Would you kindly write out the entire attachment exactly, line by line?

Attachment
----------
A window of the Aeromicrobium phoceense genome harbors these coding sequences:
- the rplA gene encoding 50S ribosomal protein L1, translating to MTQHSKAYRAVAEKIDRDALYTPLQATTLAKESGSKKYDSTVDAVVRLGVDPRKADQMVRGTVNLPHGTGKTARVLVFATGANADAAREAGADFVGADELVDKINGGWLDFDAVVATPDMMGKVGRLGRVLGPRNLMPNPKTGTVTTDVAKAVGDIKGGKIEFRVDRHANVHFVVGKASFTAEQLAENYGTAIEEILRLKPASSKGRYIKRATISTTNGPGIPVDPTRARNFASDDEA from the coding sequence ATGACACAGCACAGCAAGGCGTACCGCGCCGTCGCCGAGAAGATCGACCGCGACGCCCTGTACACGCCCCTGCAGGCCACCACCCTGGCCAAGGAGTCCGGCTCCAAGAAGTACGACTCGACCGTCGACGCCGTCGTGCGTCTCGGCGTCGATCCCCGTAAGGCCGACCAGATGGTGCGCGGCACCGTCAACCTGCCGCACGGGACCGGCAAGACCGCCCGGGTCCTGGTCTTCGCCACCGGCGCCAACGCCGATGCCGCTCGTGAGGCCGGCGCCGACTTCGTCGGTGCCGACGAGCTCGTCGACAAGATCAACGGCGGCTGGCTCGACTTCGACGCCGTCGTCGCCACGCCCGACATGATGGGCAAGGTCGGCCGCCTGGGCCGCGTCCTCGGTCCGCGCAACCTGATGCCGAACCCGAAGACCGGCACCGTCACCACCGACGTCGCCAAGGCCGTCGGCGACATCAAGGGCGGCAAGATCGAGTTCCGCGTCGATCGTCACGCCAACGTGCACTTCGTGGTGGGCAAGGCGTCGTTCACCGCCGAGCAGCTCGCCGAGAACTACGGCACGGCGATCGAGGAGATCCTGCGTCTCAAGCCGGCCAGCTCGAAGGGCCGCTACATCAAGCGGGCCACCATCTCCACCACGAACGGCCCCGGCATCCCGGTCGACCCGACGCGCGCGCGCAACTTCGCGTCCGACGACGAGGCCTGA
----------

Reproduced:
A window of the Aeromicrobium phoceense genome harbors these coding sequences:
- the rplA gene encoding 50S ribosomal protein L1, translating to MTQHSKAYRAVAEKIDRDALYTPLQATTLAKESGSKKYDSTVDAVVRLGVDPRKADQMVRGTVNLPHGTGKTARVLVFATGANADAAREAGADFVGADELVDKINGGWLDFDAVVATPDMMGKVGRLGRVLGPRNLMPNPKTGTVTTDVAKAVGDIKGGKIEFRVDRHANVHFVVGKASFTAEQLAENYGTAIEEILRLKPASSKGRYIKRATISTTNGPGIPVDPTRARNFASDDEA from the coding sequence ATGACACAGCACAGCAAGGCGTACCGCGCCGTCGCCGAGAAGATCGACCGCGACGCCCTGTACACGCCCCTGCAGGCCACCACCCTGGCCAAGGAGTCCGGCTCCAAGAAGTACGACTCGACCGTCGACGCCGTCGTGCGTCTCGGCGTCGATCCCCGTAAGGCCGACCAGATGGTGCGCGGCACCGTCAACCTGCCGCACGGGACCGGCAAGACCGCCCGGGTCCTGGTCTTCGCCACCGGCGCCAACGCCGATGCCGCTCGTGAGGCCGGCGCCGACTTCGTCGGTGCCGACGAGCTCGTCGACAAGATCAACGGCGGCTGGCTCGACTTCGACGCCGTCGTCGCCACGCCCGACATGATGGGCAAGGTCGGCCGCCTGGGCCGCGTCCTCGGTCCGCGCAACCTGATGCCGAACCCGAAGACCGGCACCGTCACCACCGACGTCGCCAAGGCCGTCGGCGACATCAAGGGCGGCAAGATCGAGTTCCGCGTCGATCGTCACGCCAACGTGCACTTCGTGGTGGGCAAGGCGTCGTTCACCGCCGAGCAGCTCGCCGAGAACTACGGCACGGCGATCGAGGAGATCCTGCGTCTCAAGCCGGCCAGCTCGAAGGGCCGCTACATCAAGCGGGCCACCATCTCCACCACGAACGGCCCCGGCATCCCGGTCGACCCGACGCGCGCGCGCAACTTCGCGTCCGACGACGAGGCCTGA